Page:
In conclusion, migraine is a debilitating neurological condition which disturbs daily activites, quality of life and psychological well-being of adolescents. In order to fully understand the mechanisms leading to this rather enigmatic association between migraine and psychiatric problems, futher studies with larger sample size and longitudinal design which use DSM-5 criteria are needed. We believe that revealing this relationship will enhance a multidisciplinary treatment approach which will cover somatic, cognitive and psychiatric aspects of the clinical complaints in adolescents with CM. Thereby, management of these conditions and pain will become easier and rational medication modalities will have positive effects on both individual and population-wide economies. Another point which should be emphasized is the need of detailed anamnesis for CM patients who were referred to emergency departments. Acquiring comprehensive psychological and neurological background of CM patients in emergency departments will not only guide effective treatment modalities; but also prevent negative radiation exposure and economical effects of unnecessary imaging techniques like x-rays or CTs.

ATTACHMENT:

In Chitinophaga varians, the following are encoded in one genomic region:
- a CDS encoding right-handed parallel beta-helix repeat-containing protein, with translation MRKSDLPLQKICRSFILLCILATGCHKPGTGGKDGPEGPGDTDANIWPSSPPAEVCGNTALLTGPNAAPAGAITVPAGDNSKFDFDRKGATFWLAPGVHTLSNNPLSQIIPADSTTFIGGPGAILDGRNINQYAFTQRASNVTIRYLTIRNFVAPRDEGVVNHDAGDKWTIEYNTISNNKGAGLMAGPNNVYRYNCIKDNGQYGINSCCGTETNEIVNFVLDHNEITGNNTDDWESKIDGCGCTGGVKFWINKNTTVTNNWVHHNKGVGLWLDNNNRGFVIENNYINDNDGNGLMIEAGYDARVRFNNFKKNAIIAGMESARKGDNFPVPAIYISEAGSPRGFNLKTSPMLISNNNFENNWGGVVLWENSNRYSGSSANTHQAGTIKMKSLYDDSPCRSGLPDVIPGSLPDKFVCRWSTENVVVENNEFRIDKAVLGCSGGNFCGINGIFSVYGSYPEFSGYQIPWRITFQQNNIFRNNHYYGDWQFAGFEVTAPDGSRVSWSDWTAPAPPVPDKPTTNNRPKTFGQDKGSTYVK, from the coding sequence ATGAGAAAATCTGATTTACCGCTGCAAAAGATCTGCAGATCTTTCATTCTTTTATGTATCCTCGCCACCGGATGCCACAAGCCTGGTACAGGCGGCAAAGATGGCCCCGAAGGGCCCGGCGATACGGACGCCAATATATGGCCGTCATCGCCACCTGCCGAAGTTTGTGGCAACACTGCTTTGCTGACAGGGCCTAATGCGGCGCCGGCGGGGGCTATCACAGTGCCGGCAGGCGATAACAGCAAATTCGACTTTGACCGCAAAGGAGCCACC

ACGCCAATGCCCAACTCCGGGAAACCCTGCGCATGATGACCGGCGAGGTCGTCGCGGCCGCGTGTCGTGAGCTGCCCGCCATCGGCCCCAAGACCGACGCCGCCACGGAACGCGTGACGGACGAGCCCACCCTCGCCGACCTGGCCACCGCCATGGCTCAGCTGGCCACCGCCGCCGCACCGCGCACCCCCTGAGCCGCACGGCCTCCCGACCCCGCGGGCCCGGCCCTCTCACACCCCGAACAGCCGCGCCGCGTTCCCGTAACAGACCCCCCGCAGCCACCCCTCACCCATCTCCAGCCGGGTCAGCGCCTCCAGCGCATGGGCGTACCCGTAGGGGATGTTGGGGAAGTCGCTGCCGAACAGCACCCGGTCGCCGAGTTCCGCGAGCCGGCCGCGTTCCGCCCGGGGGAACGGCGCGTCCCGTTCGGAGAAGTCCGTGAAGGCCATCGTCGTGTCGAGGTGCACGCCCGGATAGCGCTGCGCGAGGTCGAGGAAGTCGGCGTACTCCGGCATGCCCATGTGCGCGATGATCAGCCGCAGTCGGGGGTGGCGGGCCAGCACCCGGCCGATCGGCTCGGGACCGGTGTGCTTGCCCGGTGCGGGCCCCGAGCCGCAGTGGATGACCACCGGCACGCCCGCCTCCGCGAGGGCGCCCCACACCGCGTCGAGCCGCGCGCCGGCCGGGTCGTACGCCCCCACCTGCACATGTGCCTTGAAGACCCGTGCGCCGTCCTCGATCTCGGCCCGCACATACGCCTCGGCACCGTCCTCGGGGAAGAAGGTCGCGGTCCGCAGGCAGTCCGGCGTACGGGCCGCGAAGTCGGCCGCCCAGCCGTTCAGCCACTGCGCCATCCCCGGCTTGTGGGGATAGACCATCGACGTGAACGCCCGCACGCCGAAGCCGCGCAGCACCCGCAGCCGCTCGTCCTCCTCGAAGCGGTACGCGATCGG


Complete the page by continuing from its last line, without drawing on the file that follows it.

Ethical statement of research

The study was conducted in accordance with the ethical guidelines, including the World Medical Association Declaration of Helsinki 2008, and the legal requirements of the Ethics Committee of the institution it was conducted in (approval no: 2020/99). All methods were carried out in accordance with relevant guidelines and regulations. Informed consent was obtained from from a parent. All experimental protocols were approved by a named institutional committee.

Availability of data and materials

The datasets used and/or analysed during the current study available from the corresponding author on reasonable request.


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We would like to acknowledge the valuable contributions of Professor Cicek Hocaoglu for her review of the final draft of this article.


This research did not receive and specific grant from funding agencies in the public, commercial, or not-for-profit sectors.

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Tugba Uyar Cankay and Mert Besenek have carried out all of the processes of this study including; design, writing the first draft, setting up theprotocol, recruitment and evaluation of participants, statistical analyses, literature searching and organising the protocol. All authors contributed to and have approved the final manuscript.

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Correspondence to Tugba Uyar Cankay.

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Uyar Cankay, T., Besenek, M. Negative effects of accompanying psychiatric disturbances on functionality among adolescents with chronic migraine. BMC Neurol 21, 97 (2021).